Family customs help us navigate between generations and the distance of history, where memory is confronted with different forms of sensibility. The parallels in the lives of my mother, my mother’s mother, and so on translate directly into my own understanding of my Jewishness and my ancestors. Intergenerational knowledge includes more than what is spoken, it’s also what’s in the gaps and ambiguity of the in-between. The sensibilities of difference, practice, and memory aren’t explicitly obvious, but are present in the subtle twitch and reaction of a body, in the anxieties and dreads you absorb as a child, and in the horror of a grandma if someone tempts the evil eye, the kinehora. These embodied reactions evolve over generations, just as my loving attempts to replicate my mom’s chicken soup recipe, even when I follow her directions carefully—parsnips, onion, carrots, celery, potato … —always ends up tasting slightly different than her grandma’s chicken soup, which she graciously points out to me if I do ever have the privilege of sharing my soup dinner with her, should we be in the same place.

Illustration by the author

I live on the east coast in Rhode Island; my mom is on the west coast in Oregon. Across the family distance, sites of memory keep us connected. Human migration, displaced peoples, and diaspora are familiar experiences to many families, and people’s traditions perpetuate the interdimensional ways in which the architecture of cultural heritage is forged. This phenomenon is of utmost fascination to me. Diaspora is the spread and dispersion of a large group of people with shared heritage or homeland around the world and away from their ancestral homeland. Customs help to forge a new local homeland or a connection to belonging. Donald Harman Akenson and Amitava Chowdhury explain how “diasporas exist in multiple locales in multiple host societies outside of the scope of a claimed homeland.”1 Customs help to bridge the resulting space between ancestries and cultivate a local homeland or a connection to belonging.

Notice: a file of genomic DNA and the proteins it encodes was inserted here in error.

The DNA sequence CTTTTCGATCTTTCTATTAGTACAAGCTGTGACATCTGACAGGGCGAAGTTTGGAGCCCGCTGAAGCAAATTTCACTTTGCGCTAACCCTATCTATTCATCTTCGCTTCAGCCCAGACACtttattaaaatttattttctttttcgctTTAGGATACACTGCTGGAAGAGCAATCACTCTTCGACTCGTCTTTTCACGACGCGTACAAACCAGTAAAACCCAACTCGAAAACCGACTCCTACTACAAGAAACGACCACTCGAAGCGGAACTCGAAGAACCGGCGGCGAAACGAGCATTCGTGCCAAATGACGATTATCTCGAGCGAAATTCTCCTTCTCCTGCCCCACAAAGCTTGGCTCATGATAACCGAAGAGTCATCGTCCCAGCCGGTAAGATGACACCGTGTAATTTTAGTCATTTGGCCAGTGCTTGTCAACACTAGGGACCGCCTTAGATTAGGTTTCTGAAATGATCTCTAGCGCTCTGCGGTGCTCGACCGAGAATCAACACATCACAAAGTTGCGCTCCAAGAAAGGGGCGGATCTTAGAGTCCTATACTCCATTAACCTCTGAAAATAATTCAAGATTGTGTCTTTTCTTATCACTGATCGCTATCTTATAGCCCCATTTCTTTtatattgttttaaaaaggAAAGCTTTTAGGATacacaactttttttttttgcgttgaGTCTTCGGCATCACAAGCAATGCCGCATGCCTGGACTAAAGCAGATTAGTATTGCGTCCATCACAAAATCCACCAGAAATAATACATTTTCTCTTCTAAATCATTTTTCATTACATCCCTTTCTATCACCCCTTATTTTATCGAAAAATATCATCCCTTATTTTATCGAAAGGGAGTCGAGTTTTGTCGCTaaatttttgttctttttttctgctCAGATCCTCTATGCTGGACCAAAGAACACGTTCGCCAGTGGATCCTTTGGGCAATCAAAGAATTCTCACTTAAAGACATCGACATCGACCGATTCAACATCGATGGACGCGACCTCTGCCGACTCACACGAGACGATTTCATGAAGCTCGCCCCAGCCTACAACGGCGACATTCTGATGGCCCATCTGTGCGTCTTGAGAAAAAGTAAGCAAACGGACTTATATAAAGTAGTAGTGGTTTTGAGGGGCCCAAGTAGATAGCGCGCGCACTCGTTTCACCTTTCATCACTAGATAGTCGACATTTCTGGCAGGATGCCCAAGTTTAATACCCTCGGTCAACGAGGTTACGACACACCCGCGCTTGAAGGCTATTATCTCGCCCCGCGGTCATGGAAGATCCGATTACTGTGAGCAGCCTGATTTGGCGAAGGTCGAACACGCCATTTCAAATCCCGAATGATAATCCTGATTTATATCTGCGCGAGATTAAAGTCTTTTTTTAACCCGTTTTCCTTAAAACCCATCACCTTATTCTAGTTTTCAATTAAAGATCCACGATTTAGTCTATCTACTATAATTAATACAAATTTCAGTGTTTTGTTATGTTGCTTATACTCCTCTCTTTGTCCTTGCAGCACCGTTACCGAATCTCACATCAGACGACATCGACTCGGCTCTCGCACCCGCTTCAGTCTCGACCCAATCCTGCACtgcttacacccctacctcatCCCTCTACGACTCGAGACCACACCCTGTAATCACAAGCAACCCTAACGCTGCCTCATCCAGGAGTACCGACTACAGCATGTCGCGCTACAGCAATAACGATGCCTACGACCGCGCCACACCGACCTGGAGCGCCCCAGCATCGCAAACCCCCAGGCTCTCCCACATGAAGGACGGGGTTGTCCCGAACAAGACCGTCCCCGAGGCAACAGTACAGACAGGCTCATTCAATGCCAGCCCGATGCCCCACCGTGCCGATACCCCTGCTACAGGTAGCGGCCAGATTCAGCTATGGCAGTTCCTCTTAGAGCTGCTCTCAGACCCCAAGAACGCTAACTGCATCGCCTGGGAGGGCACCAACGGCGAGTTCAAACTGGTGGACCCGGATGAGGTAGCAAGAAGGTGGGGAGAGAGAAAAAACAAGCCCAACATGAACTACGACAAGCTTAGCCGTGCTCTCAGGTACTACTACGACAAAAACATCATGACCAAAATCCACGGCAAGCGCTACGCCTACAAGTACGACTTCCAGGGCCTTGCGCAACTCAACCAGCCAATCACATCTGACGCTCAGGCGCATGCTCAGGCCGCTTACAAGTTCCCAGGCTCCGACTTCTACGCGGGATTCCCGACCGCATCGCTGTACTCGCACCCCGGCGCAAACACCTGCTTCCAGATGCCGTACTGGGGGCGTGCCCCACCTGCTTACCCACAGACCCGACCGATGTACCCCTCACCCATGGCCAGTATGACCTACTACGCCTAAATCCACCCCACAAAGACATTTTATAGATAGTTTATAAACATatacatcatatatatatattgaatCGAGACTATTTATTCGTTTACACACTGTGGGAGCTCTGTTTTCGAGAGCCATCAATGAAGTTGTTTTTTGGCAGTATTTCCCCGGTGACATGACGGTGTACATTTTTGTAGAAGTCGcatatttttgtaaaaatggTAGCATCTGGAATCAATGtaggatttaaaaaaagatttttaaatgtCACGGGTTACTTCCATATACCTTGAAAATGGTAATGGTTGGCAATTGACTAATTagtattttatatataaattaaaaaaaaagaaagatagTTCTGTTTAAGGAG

Language is an especially significant actor in stories of human migration and cultivation of home. My mom told me how the little women would come to Mimi’s house and all speak Yiddish. I’d hide under the table, in the legs and listen. Then I’d repeat what I’d heard to Mimi later. Somehow I’d learned to understand them all and it would make Mimi really happy and she’d laugh and tell Hildy and Auntie V what I’d heard and what I’d said.

When my mom was older, she asked Mimi to teach her some Yiddish. Mimi denied speaking Yiddish. My mom never believed her because she remembers her speaking to her sisters, and then one day she really caught her. The Orthodox man came by the house one day.

Mimi and I were outside talking on the lawn and he walked up in his Shtreimel (a big fur hat worn by many married Haredi men) and spoke lots of rapid Yiddish to Mimi—he just knew she’d understand! And she answered him right back! She was fluent! Later she told me it was nothing, just a few words here and there and that he was inviting her to Rosh Hashanah.

The validity of one’s Jewishness and the question of what kind of Jew are you in relation to the diaspora are common inquiries in which identity can slip into jeopardy. While visiting a friend from college in Brooklyn, I asked her about her own family history and experience of Judaism. She grew up in San Francisco, her father is Jewish, her parents occasionally used to take her and her sister to synagogue, and she worked for many consecutive summers as a counselor at a Jewish summer camp in Yosemite. I asked her if her family had any Jewish superstitions and she responded that she wasn’t sure if she felt she could identify with being Jewish or religious, but always felt she’d missed out on not having a Bat Mitzvah. Her Israeli ex-boyfriend’s mom called her a shiksa, a not so kind word that refers to a non-Jewish woman, especially in relation to a Jewish man.

In some ways her Jewishness was defined by the outside world, and by her own ideas about what it meant to be Jewish enough to fit into the Jewish community. In the flux of diaspora it is natural to seek a stable identity, a clear concept of what Jewish is or can be, yet in the context of diaspora, therefore a community in flux, this identity is constantly evolving, generation by generation. The residual habits, customs, and instinctual reactions can be the resulting site of deep and rich ancestral memory.

Growing up within family that consistently cultivates superstitions is an experience that didn’t become obvious to me right away, not until my mom stepped beyond her community, explaining how when these traditions occur in a life, when everyone around you does it as well, or when you’re little and haven’t seen a different way, it doesn’t stand out as a special occurrence. The customs we do choose to take along with us into our adult lives contextualize our identity, our space, our cultural relationship to the world and ancestors who came before us. I grew up throwing salt over my shoulder. I distinctly remember a conversation my parents had, I must have been around 11, in which they couldn’t agree upon whether it was the right or the left shoulder that one should throw salt over. Ever since that day I have compromised by throwing salt directly over my head, always careful to avoid my own hair. As I season my cooking I shake out a little extra salt and toss it behind me. I don’t know why the dybbuks would throw salt too, though I think it has something to do with bad luck, and reversing bad luck to ward off the evil eye. Certain superstitions boast a kind of equal and opposite logic.2